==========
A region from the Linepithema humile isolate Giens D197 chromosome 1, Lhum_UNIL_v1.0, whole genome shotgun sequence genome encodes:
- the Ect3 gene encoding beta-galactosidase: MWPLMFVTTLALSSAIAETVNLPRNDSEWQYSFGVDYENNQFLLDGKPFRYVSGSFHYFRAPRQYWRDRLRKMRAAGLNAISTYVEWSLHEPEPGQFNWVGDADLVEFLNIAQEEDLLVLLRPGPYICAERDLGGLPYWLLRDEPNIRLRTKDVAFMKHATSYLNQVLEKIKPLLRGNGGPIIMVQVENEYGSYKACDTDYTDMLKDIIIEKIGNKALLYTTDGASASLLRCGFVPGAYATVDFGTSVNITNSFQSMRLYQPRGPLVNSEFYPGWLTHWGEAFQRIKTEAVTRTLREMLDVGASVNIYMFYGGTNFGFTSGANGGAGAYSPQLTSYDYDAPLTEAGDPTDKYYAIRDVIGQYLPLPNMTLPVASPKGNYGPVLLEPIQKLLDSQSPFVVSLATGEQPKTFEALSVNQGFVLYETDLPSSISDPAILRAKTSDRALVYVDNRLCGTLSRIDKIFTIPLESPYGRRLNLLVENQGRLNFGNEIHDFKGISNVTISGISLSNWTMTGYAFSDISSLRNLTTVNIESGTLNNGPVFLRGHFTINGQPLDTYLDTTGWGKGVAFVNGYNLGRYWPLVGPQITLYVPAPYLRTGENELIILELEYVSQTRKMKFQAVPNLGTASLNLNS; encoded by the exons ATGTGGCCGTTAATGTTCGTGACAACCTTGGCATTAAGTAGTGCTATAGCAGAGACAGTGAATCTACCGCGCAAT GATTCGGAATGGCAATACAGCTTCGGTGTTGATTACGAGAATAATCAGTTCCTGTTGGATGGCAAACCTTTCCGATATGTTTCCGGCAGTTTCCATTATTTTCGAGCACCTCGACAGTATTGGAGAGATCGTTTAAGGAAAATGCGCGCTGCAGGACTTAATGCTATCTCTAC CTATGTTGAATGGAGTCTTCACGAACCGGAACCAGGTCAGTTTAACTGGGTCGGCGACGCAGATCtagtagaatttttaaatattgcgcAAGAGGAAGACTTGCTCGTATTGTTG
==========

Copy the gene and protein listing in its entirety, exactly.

A region from the Linepithema humile isolate Giens D197 chromosome 1, Lhum_UNIL_v1.0, whole genome shotgun sequence genome encodes:
- the Ect3 gene encoding beta-galactosidase: MWPLMFVTTLALSSAIAETVNLPRNDSEWQYSFGVDYENNQFLLDGKPFRYVSGSFHYFRAPRQYWRDRLRKMRAAGLNAISTYVEWSLHEPEPGQFNWVGDADLVEFLNIAQEEDLLVLLRPGPYICAERDLGGLPYWLLRDEPNIRLRTKDVAFMKHATSYLNQVLEKIKPLLRGNGGPIIMVQVENEYGSYKACDTDYTDMLKDIIIEKIGNKALLYTTDGASASLLRCGFVPGAYATVDFGTSVNITNSFQSMRLYQPRGPLVNSEFYPGWLTHWGEAFQRIKTEAVTRTLREMLDVGASVNIYMFYGGTNFGFTSGANGGAGAYSPQLTSYDYDAPLTEAGDPTDKYYAIRDVIGQYLPLPNMTLPVASPKGNYGPVLLEPIQKLLDSQSPFVVSLATGEQPKTFEALSVNQGFVLYETDLPSSISDPAILRAKTSDRALVYVDNRLCGTLSRIDKIFTIPLESPYGRRLNLLVENQGRLNFGNEIHDFKGISNVTISGISLSNWTMTGYAFSDISSLRNLTTVNIESGTLNNGPVFLRGHFTINGQPLDTYLDTTGWGKGVAFVNGYNLGRYWPLVGPQITLYVPAPYLRTGENELIILELEYVSQTRKMKFQAVPNLGTASLNLNS; encoded by the exons ATGTGGCCGTTAATGTTCGTGACAACCTTGGCATTAAGTAGTGCTATAGCAGAGACAGTGAATCTACCGCGCAAT GATTCGGAATGGCAATACAGCTTCGGTGTTGATTACGAGAATAATCAGTTCCTGTTGGATGGCAAACCTTTCCGATATGTTTCCGGCAGTTTCCATTATTTTCGAGCACCTCGACAGTATTGGAGAGATCGTTTAAGGAAAATGCGCGCTGCAGGACTTAATGCTATCTCTAC CTATGTTGAATGGAGTCTTCACGAACCGGAACCAGGTCAGTTTAACTGGGTCGGCGACGCAGATCtagtagaatttttaaatattgcgcAAGAGGAAGACTTGCTCGTATTGTTG